Elana Wilson Rowe is research professor at NUPI (Norwegian Institute of International Affairs) and an adjunct professor at Nord University.
She is following the news stories about the ongoing discussions in the Arctic Council closely, but does not expect a revolutionary climate statement to be presented at the ministerial meeting in Rovaniemi in May.
“The Arctic Council is not the forum where the problem of global climate change will be solved. The challenge is bigger than that. But a statement that acknowledges a shared commitment to adressing climate change is still important because it can impact how the issue is addressed internationally. For example, Arctic states could cooperate more proactively as a group in international climate negotiations if there was greater commitment and agreement amongst all the Arctic states”, she says to High North News, but underlines:
“In the end of the day, it is still “just a statement”. And I would not have very large hopes on what a statement like this would achieve. It is much more important that the Arctic states go further in reducing their greenhouse gases in their own countries and how they address the issue in international forums".
Norway wants a "strong and unequivocal" reference
Norway’s Senior Arctic Official, Bård Ivar Svendsen, told High North News earlier this week that the Arctic Council has some difficulties on finding a language all the member states can agree on in a joint declaration. He would not confirm that climate changes is where they disagree, like it was in Fairbanks in 2017. Nor would he comment on which state or states are upsetting the apple cart in the negotiations.
However, he emphasized that it is very important for Norway that a "strong and unequivocal reference" is made to climate changes in the declaration.
Rowe holds a PhD in Geography/Polar Studies from the University of Cambridge and her areas of expertise include international relations in the Arctic, science and expert knowledge in global governance, climate politics and Russian foreign and northern policy.
She will not be surprised if it turns out that the USA is slowing down the process this time also.
“The US was in fact the reluctant actor developing the Fairbanks Declaration in 2017. And it probably is now. Russia could also be reluctant, and has sometimes played the joker in international climate governance"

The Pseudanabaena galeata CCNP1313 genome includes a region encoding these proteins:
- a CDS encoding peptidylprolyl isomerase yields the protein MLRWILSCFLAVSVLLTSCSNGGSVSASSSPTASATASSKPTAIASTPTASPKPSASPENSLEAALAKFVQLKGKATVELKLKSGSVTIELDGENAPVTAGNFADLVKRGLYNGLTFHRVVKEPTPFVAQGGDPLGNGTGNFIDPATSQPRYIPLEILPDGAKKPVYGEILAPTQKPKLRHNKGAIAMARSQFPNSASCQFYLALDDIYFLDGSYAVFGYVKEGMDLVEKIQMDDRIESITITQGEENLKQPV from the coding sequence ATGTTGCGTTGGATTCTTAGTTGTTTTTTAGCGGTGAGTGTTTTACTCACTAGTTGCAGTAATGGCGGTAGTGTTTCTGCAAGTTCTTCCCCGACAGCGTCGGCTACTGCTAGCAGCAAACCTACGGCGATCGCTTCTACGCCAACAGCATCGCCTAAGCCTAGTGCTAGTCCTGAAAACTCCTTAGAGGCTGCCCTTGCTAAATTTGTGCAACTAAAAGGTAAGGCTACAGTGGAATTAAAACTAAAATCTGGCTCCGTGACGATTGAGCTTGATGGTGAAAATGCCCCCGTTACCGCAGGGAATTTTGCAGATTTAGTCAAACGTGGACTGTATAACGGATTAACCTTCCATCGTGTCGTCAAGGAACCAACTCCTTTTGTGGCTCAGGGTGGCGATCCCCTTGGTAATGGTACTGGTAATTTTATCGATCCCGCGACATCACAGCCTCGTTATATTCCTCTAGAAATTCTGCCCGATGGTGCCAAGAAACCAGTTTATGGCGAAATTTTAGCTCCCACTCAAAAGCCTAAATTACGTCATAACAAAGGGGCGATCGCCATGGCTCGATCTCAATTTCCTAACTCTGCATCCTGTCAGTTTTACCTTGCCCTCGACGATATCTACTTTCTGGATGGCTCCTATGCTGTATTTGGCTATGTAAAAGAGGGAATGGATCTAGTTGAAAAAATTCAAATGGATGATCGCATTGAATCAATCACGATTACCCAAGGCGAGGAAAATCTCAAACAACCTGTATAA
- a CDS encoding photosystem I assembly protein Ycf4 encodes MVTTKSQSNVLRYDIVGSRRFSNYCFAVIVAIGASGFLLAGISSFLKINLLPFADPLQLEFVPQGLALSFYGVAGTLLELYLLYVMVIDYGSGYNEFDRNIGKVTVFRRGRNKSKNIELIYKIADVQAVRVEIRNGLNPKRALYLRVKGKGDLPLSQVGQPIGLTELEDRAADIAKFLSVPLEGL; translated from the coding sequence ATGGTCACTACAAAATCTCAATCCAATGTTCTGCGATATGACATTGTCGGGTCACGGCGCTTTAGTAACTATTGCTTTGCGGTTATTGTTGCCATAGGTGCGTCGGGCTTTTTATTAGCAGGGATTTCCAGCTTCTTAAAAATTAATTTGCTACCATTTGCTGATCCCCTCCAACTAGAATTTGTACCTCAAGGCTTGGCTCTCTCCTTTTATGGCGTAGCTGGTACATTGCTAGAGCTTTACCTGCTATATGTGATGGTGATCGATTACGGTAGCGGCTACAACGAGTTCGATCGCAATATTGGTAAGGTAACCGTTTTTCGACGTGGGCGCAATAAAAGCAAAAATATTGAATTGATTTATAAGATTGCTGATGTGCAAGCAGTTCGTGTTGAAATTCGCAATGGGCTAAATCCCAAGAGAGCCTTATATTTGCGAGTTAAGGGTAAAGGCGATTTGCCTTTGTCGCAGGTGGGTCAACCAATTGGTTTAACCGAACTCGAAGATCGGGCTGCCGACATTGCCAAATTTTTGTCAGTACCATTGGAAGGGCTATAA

Would not "welcome" scientific study
She uses the attempts to incorporate a key scientific study into global climate talks in Poland December 2018 as an indicator.
The IPCC report launched in October last year said that the world is now completely off track, heading more towards a global temperature increase of 3C this century rather than 1.5C.
Scientists and many delegates in Poland were shocked as the US, Saudi Arabia, Russia and Kuwait objected to this meeting "welcoming" the report, according to BBC News.
Instead they wanted to support a much more lukewarm phrase, that the conference would "take note" of the report.
“Of course there is a significant difference between a general statement about climate change in the Arctic Council in a ministerial declaration and welcoming a specific report that underlines how quickly the world needs to decabonize, as we saw in the climate negotiations in 2018”.
Must convert science into policy
All things considered, Elana Wilson Rowe has no expectations that a statement om climate changes in the Rovaniemi declaration will be ground breaking. However, she is hopeful that there will be a declaration of some kind about the need for Arctic states to increase and coordinate their efforts on mitigating climate change.
“I have no doubt that they are working hard to come to an agreement. And it is hard for me to imagine the Arctic Council not saying something about addressing the causes of climate changes, even in a general statement, when scientific reports from the Council's own working groups so clearly state that change is happening and that we are on brink of dramatic changes” she says.
The NUPI-researcher says much of the knowledge from the working groups remains put into political action.
“It would be a moral failure not to translate the science that is created into some kind of policy”, she concludes.